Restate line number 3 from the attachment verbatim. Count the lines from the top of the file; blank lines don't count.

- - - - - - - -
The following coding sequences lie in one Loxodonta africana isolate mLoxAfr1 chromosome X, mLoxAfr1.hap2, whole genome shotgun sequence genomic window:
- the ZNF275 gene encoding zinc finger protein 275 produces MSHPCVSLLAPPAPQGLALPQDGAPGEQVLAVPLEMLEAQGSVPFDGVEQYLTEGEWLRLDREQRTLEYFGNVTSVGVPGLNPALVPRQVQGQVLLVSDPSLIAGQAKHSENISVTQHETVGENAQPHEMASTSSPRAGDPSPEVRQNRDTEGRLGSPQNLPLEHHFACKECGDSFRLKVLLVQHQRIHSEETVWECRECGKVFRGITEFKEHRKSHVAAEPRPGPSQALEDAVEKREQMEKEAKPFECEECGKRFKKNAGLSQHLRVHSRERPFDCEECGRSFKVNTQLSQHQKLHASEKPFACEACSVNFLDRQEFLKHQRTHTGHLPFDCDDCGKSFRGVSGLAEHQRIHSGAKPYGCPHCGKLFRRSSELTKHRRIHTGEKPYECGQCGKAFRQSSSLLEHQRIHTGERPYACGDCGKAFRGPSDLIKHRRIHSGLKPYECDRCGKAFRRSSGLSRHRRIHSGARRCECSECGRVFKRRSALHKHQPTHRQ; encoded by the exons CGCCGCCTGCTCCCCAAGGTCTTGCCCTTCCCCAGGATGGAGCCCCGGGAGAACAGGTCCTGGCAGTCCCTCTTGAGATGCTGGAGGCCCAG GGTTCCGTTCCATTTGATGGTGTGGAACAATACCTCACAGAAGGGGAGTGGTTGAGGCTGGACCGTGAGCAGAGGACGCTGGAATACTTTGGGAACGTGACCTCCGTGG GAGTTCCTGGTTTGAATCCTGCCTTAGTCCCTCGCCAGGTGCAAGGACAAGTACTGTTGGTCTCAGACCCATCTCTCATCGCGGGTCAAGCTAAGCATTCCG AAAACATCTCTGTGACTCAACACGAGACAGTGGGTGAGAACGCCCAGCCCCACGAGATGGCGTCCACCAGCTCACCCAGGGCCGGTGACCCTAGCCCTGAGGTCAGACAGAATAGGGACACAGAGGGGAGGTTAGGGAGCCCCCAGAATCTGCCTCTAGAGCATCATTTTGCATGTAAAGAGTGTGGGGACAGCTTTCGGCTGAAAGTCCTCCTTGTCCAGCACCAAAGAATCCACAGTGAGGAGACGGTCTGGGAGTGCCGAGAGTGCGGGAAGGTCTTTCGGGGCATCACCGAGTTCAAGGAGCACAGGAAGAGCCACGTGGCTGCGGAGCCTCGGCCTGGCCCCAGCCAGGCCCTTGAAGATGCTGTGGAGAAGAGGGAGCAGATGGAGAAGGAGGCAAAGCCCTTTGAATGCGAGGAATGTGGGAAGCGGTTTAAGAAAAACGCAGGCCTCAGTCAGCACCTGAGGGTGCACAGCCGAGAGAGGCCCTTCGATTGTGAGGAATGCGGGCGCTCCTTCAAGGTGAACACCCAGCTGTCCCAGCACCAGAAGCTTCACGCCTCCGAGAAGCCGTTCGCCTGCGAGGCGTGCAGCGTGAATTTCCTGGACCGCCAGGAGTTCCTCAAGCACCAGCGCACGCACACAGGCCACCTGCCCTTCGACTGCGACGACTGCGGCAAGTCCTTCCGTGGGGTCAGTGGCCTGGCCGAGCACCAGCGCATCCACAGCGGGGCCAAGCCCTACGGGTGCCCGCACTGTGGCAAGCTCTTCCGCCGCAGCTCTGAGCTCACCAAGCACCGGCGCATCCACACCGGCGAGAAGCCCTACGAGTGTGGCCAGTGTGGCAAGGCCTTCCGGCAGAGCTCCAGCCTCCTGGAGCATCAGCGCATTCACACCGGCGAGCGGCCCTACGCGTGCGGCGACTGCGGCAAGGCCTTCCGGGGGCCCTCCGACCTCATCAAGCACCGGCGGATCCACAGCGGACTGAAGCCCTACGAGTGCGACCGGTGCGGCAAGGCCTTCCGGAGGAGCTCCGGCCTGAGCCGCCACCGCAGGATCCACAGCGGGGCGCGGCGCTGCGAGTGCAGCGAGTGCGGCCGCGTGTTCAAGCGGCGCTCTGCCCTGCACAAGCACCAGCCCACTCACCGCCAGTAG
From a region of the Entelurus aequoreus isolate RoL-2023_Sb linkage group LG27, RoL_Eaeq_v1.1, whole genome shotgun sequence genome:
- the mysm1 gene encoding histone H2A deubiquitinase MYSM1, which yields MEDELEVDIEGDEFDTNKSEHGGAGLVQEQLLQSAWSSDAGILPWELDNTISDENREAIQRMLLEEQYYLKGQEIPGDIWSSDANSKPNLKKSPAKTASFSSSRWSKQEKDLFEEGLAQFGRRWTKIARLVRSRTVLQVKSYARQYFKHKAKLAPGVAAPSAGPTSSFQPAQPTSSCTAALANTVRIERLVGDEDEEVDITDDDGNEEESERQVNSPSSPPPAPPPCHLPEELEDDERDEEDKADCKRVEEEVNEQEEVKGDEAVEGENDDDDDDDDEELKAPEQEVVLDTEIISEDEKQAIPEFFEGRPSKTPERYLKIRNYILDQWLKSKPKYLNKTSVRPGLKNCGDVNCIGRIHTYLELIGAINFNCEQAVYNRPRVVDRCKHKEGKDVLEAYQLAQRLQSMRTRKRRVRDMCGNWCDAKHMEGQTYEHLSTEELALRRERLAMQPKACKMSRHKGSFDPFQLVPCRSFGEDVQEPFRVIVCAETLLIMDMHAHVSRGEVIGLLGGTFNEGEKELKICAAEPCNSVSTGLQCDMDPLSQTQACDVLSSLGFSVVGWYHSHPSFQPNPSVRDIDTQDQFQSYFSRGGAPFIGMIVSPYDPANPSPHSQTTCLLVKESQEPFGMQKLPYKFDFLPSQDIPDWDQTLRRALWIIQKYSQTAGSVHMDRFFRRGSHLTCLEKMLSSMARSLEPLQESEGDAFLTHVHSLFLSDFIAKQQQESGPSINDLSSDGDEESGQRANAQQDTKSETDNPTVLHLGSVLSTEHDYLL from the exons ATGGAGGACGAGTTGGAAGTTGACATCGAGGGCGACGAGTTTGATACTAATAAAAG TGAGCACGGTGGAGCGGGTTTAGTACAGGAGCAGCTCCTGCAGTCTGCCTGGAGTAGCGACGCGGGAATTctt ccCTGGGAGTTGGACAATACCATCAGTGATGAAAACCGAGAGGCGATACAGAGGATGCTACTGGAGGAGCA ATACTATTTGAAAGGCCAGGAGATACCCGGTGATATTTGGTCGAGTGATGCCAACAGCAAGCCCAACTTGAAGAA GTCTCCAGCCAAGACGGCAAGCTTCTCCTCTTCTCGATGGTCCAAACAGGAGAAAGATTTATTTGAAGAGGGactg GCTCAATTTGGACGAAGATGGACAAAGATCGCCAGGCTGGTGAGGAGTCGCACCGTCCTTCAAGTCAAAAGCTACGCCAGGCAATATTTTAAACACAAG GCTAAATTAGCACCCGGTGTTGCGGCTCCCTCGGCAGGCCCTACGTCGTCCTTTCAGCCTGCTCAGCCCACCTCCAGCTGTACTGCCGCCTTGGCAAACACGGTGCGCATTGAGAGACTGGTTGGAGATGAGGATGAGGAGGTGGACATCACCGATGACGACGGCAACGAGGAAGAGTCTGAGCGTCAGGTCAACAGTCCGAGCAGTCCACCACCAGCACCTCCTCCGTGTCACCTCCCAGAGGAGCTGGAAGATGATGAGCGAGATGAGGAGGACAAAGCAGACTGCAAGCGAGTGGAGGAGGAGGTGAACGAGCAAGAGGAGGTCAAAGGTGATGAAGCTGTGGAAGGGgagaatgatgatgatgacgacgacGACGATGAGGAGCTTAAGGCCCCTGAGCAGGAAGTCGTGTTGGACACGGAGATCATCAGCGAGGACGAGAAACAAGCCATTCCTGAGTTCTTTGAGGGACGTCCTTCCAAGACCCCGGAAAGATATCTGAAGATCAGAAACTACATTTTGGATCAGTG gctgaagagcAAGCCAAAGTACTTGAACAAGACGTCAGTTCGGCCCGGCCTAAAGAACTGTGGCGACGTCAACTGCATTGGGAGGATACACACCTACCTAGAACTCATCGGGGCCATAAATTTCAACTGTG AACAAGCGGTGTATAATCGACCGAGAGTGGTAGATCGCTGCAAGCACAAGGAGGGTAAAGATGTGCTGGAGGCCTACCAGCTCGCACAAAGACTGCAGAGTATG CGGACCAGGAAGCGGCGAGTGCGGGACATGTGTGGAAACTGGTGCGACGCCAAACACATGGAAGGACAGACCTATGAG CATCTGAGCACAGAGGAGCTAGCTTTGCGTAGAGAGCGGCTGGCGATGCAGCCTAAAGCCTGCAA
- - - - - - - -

From a region of the Entelurus aequoreus isolate RoL-2023_Sb linkage group LG27, RoL_Eaeq_v1.1, whole genome shotgun sequence genome: